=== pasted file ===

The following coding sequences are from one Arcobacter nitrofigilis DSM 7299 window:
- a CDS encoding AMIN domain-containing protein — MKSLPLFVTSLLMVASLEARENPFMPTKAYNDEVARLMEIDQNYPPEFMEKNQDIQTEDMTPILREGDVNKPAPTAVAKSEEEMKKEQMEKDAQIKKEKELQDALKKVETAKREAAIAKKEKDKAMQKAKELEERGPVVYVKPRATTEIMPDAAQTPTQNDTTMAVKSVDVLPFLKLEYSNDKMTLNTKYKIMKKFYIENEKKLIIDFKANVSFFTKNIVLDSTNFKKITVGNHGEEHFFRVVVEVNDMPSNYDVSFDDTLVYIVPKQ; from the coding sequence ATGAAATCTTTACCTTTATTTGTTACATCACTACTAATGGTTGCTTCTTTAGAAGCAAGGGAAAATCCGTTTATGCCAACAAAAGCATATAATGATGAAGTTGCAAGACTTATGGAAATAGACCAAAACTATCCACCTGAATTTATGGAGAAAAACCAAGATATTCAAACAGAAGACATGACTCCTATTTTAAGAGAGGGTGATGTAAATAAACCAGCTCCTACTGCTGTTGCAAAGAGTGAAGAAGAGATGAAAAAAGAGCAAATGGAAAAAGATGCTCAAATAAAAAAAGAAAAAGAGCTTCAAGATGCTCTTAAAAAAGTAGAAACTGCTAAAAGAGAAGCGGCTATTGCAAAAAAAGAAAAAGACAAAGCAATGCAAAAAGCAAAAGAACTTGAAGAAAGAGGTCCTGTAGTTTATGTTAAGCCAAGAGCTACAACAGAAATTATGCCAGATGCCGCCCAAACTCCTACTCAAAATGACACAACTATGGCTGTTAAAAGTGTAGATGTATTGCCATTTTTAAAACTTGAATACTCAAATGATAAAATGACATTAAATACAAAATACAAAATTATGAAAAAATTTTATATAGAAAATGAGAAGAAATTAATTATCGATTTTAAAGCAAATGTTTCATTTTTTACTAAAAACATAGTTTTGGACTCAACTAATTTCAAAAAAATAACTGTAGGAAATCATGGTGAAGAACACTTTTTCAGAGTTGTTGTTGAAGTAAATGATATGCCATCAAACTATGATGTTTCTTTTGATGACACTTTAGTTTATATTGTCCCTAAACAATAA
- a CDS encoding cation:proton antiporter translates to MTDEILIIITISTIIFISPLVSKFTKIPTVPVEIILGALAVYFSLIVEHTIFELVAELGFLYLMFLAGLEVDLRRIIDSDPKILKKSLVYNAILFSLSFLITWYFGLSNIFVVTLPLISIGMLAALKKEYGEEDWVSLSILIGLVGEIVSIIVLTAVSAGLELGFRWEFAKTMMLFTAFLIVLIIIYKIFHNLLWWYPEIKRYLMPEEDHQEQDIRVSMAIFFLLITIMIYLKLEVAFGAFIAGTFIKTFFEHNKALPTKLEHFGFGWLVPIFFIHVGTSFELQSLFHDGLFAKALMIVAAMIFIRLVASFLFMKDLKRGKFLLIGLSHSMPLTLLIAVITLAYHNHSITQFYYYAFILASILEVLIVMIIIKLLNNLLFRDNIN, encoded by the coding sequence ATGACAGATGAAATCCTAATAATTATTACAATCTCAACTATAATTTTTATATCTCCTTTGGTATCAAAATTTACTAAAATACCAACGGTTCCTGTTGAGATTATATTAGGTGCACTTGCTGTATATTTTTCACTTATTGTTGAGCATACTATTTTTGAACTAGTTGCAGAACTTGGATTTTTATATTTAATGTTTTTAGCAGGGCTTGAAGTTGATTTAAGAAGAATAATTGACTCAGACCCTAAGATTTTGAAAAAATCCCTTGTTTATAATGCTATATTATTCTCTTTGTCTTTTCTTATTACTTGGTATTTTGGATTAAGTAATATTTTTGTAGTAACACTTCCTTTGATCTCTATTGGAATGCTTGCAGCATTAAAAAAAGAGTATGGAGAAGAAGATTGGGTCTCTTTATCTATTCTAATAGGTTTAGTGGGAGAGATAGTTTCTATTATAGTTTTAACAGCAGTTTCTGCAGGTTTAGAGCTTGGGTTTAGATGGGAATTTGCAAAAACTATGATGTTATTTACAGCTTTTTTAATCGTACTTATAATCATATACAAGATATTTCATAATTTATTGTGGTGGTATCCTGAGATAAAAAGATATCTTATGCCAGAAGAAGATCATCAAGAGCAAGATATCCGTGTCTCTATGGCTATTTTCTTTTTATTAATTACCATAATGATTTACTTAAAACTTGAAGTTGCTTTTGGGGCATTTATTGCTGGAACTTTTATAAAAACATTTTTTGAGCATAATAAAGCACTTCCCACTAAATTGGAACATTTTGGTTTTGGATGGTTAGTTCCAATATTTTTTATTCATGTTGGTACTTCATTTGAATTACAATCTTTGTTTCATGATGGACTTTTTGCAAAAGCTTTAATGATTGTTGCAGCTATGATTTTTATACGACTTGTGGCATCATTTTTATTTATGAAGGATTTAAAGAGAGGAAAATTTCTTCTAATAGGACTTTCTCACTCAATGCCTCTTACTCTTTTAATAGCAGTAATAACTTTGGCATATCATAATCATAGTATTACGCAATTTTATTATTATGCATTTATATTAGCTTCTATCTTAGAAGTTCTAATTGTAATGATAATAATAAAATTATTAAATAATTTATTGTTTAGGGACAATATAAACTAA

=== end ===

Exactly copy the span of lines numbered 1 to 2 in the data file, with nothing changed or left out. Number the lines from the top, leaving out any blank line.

The following coding sequences are from one Arcobacter nitrofigilis DSM 7299 window:
- a CDS encoding AMIN domain-containing protein — MKSLPLFVTSLLMVASLEARENPFMPTKAYNDEVARLMEIDQNYPPEFMEKNQDIQTEDMTPILREGDVNKPAPTAVAKSEEEMKKEQMEKDAQIKKEKELQDALKKVETAKREAAIAKKEKDKAMQKAKELEERGPVVYVKPRATTEIMPDAAQTPTQNDTTMAVKSVDVLPFLKLEYSNDKMTLNTKYKIMKKFYIENEKKLIIDFKANVSFFTKNIVLDSTNFKKITVGNHGEEHFFRVVVEVNDMPSNYDVSFDDTLVYIVPKQ; from the coding sequence ATGAAATCTTTACCTTTATTTGTTACATCACTACTAATGGTTGCTTCTTTAGAAGCAAGGGAAAATCCGTTTATGCCAACAAAAGCATATAATGATGAAGTTGCAAGACTTATGGAAATAGACCAAAACTATCCACCTGAATTTATGGAGAAAAACCAAGATATTCAAACAGAAGACATGACTCCTATTTTAAGAGAGGGTGATGTAAATAAACCAGCTCCTACTGCTGTTGCAAAGAGTGAAGAAGAGATGAAAAAAGAGCAAATGGAAAAAGATGCTCAAATAAAAAAAGAAAAAGAGCTTCAAGATGCTCTTAAAAAAGTAGAAACTGCTAAAAGAGAAGCGGCTATTGCAAAAAAAGAAAAAGACAAAGCAATGCAAAAAGCAAAAGAACTTGAAGAAAGAGGTCCTGTAGTTTATGTTAAGCCAAGAGCTACAACAGAAATTATGCCAGATGCCGCCCAAACTCCTACTCAAAATGACACAACTATGGCTGTTAAAAGTGTAGATGTATTGCCATTTTTAAAACTTGAATACTCAAATGATAAAATGACATTAAATACAAAATACAAAATTATGAAAAAATTTTATATAGAAAATGAGAAGAAATTAATTATCGATTTTAAAGCAAATGTTTCATTTTTTACTAAAAACATAGTTTTGGACTCAACTAATTTCAAAAAAATAACTGTAGGAAATCATGGTGAAGAACACTTTTTCAGAGTTGTTGTTGAAGTAAATGATATGCCATCAAACTATGATGTTTCTTTTGATGACACTTTAGTTTATATTGTCCCTAAACAATAA